The incremental demand for oil and gas is driving the industry to search and produce hydrocarbons in more challenging environments. The evolution of Drilling Technologies in recent years has allowed operators to explore high viscous oil in turbidite reservoirs, at shallow burial depth and water depths greater than 1500 m. In such environment, the reservoirs are usually formed by unconsolidated sands with low fracture gradient, high porosity and permeability, and low water saturation at low temperatures.

Although great advances have been made for open-hole completion technologies, optimizing sandface completion for productivity is a big challenge. Issues for a sub-sea well construction can be: reduced drilling fluid weight window available; special well geometries to maximize reservoir drainage; non-invasive drilling and completion fluids for well productivity; mandatory sand control; effective control on water injection and production; completion reliability and intervention requirements, thermal effects due to cold waters like hydrate formation and thermal fractures for injectors.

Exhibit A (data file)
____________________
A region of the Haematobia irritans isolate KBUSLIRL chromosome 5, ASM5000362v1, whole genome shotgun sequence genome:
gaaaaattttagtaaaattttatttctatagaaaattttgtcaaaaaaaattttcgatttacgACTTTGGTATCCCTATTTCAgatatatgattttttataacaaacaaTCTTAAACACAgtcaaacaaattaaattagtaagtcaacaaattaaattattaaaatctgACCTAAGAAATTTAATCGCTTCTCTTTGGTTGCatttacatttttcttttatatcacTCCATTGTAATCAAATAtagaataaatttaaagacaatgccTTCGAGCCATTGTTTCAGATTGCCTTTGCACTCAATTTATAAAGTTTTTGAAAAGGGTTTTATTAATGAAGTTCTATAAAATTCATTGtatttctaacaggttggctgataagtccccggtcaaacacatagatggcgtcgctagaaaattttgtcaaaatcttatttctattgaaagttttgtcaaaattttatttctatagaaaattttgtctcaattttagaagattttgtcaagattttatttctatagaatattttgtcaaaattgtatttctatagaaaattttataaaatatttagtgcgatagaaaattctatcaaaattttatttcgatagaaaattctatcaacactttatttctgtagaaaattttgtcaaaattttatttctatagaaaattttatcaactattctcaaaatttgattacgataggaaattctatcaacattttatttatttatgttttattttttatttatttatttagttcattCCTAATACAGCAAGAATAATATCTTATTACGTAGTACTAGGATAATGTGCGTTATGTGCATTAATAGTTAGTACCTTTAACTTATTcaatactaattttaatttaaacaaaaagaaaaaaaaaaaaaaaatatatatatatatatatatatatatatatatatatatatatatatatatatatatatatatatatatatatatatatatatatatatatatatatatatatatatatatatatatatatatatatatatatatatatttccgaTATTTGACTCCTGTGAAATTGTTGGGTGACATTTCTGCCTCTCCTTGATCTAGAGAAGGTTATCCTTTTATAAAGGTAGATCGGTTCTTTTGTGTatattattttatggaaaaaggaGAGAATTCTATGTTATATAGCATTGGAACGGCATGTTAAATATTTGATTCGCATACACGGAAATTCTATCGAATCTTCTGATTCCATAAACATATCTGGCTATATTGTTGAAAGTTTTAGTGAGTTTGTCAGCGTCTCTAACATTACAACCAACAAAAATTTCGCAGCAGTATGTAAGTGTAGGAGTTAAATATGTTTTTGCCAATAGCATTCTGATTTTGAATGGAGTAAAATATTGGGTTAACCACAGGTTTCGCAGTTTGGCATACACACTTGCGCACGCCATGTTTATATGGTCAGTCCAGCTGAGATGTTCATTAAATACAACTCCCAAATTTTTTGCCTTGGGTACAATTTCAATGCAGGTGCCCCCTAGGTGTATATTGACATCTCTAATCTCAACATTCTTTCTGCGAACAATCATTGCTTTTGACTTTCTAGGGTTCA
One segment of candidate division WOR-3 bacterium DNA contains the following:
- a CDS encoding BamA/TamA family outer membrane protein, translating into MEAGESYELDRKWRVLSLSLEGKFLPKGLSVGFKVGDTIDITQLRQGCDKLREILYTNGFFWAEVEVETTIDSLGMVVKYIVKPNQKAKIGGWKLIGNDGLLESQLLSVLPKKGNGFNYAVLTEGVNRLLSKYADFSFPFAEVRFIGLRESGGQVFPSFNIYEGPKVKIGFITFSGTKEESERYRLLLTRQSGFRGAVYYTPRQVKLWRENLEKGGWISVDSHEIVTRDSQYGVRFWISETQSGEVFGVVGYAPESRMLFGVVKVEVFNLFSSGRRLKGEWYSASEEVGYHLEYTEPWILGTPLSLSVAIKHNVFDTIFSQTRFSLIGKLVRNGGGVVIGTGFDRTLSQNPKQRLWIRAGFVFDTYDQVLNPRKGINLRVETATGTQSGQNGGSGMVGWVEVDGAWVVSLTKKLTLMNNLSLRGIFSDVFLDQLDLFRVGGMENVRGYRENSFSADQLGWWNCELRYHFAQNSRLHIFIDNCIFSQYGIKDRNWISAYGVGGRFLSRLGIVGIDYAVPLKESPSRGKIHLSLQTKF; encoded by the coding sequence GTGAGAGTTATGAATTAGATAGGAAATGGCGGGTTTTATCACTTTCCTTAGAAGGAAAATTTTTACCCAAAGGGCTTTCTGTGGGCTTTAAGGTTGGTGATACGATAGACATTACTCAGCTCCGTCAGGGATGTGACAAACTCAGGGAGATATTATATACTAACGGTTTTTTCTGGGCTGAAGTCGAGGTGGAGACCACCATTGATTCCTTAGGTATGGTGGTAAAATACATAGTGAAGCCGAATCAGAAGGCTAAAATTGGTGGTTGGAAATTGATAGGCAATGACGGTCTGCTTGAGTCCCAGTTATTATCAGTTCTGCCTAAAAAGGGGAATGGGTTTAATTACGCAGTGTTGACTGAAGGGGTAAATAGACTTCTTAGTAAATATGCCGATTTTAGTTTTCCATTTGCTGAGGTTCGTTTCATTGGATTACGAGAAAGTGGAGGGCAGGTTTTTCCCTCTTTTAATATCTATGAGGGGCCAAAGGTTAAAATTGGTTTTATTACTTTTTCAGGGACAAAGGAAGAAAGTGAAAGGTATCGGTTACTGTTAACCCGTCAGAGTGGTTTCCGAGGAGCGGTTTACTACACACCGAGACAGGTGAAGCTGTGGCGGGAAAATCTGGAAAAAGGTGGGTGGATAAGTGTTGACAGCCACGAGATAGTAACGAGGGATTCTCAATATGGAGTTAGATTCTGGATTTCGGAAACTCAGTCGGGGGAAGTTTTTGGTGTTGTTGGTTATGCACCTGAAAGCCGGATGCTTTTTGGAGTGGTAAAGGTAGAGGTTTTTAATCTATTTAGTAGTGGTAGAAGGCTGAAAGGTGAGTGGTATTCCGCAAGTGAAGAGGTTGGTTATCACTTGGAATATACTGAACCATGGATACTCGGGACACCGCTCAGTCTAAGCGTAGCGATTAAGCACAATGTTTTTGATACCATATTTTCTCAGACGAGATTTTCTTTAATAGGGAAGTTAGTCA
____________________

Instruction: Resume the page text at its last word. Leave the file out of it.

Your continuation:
This paper addresses the issues related to well construction in such environment and presents recent developments for well completion design such as: new approach for sand control system selection for heavy oil that excludes sand but allows fines to pass; minimization of the pressure drop through the sand control system; well segmentation to correct the oil influx profile, improving reservoir drainage, and giving selectivity and control of water production.

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